Wednesday- Market day again, and we stop by Maitie’s stall for a plump roasted chicken. “Voulez vous de la sauce?” Yes, we want the roasting juices and sauce of tomatoes and onions! We see what’s fresh and in season, and pick up sweet potatoes and early zucchini to complete our dinner, drop it off in our kitchen, and head out to explore a new town – Lodeve.
Jill had read about it and thought it might be an interesting place to live – she’s looking for a place to rent for a year. Lodeve is just over half-an-hour north of us, and what a change to the landscape from the coastal plain of Vias! It’s tucked into a valley between high hills lush with greenery, and has a star in our Michelin guide – we think that means worth- a- stop- if -you’re- in- the- neighborhood.
We’re wowed by the massive cathedral with brilliant jewel-toned stained glass – we see the Old and New Testament stories in the vivid colors, from Genesis to the Resurrection.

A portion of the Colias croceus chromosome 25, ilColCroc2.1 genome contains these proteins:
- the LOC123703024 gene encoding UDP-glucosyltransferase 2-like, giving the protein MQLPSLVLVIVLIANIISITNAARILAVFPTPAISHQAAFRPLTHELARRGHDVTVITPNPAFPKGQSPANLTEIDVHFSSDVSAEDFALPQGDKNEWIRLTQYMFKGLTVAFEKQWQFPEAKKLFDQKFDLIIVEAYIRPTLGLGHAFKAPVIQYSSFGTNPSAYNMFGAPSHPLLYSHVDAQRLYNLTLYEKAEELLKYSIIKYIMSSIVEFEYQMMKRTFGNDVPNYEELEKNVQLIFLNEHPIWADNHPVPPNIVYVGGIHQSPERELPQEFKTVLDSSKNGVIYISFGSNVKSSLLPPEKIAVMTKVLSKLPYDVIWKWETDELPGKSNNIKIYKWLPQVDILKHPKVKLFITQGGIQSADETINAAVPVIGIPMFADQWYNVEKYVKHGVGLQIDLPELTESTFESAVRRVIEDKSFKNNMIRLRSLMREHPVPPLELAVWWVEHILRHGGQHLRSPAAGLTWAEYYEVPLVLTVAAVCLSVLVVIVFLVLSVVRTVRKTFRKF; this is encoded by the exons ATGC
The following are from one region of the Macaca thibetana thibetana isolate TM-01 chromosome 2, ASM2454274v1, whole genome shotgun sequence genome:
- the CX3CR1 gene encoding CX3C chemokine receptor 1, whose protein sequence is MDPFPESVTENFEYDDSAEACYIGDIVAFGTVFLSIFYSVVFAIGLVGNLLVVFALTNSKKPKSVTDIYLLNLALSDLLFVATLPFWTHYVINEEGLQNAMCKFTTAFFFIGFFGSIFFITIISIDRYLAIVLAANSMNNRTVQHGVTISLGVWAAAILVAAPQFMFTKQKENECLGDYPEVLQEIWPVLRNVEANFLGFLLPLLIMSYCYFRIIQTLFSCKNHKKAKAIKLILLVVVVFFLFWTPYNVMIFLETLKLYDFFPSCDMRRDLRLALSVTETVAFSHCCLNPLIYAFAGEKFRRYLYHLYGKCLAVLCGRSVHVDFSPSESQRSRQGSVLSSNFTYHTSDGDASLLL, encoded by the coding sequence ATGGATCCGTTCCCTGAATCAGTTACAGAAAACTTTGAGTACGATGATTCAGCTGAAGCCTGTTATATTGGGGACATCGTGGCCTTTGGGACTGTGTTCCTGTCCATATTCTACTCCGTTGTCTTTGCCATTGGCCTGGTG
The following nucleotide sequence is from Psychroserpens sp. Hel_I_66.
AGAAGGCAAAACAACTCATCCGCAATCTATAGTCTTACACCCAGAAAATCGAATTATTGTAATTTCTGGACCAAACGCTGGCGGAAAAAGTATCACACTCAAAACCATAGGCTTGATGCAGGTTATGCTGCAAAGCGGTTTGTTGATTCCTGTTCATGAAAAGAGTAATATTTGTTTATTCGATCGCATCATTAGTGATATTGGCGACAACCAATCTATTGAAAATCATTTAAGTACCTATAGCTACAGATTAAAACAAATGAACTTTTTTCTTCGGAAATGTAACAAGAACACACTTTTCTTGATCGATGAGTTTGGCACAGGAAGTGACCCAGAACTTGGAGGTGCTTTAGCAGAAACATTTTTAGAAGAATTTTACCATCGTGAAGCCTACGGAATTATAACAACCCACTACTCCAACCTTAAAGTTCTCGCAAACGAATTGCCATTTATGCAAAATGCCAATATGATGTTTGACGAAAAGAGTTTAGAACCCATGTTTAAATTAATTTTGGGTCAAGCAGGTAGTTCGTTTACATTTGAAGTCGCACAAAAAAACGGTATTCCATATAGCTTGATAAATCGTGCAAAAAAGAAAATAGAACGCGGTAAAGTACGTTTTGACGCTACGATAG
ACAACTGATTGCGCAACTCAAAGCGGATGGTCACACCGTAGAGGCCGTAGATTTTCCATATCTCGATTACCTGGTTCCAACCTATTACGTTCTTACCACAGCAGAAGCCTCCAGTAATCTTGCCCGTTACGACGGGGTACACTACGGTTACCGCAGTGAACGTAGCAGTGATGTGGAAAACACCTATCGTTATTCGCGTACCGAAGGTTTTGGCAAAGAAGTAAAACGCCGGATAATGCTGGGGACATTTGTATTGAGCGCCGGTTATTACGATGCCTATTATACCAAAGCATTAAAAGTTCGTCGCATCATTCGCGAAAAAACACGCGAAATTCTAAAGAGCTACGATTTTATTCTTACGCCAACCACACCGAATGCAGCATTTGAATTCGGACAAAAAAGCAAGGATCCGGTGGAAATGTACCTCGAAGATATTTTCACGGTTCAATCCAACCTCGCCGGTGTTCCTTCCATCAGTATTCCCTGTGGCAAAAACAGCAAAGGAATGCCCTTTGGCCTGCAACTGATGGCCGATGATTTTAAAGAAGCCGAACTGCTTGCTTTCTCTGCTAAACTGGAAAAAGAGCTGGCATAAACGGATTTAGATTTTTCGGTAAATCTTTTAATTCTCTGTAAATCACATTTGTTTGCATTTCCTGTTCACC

Beside it, the Mairie is housed in the impressive former bishop’s palace - its colorful glazed tile roof more common in northern parts of France. We looked in the windows of all the real estate offices we could find, and stopped into a couple. Jill made an appointment to return Friday to check out a possibility of a rental– we’re eager to hear how that turns out!
Back home – and more scraping and painting for Kirk – HIGH over the street on a third floor window. Always something to take care of on this old house. After our market dinner we walk around our little circular village and call it a day.